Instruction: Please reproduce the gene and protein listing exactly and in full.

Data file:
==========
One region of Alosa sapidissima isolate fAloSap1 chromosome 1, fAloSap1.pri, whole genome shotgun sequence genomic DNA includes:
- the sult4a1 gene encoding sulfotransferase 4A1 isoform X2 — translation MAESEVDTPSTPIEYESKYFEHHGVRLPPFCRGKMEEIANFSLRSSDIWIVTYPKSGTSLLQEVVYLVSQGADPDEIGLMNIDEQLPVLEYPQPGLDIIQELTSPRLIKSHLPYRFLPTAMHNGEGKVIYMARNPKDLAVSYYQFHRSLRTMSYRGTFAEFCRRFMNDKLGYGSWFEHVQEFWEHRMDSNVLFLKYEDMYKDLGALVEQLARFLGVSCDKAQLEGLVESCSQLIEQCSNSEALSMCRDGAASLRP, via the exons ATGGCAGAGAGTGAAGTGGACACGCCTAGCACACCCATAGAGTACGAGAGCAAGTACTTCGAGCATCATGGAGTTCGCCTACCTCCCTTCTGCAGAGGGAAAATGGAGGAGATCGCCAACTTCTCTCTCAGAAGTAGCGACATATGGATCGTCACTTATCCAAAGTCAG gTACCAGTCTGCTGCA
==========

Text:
One region of Alosa sapidissima isolate fAloSap1 chromosome 1, fAloSap1.pri, whole genome shotgun sequence genomic DNA includes:
- the sult4a1 gene encoding sulfotransferase 4A1 isoform X2 — translation MAESEVDTPSTPIEYESKYFEHHGVRLPPFCRGKMEEIANFSLRSSDIWIVTYPKSGTSLLQEVVYLVSQGADPDEIGLMNIDEQLPVLEYPQPGLDIIQELTSPRLIKSHLPYRFLPTAMHNGEGKVIYMARNPKDLAVSYYQFHRSLRTMSYRGTFAEFCRRFMNDKLGYGSWFEHVQEFWEHRMDSNVLFLKYEDMYKDLGALVEQLARFLGVSCDKAQLEGLVESCSQLIEQCSNSEALSMCRDGAASLRP, via the exons ATGGCAGAGAGTGAAGTGGACACGCCTAGCACACCCATAGAGTACGAGAGCAAGTACTTCGAGCATCATGGAGTTCGCCTACCTCCCTTCTGCAGAGGGAAAATGGAGGAGATCGCCAACTTCTCTCTCAGAAGTAGCGACATATGGATCGTCACTTATCCAAAGTCAG gTACCAGTCTGCTGCA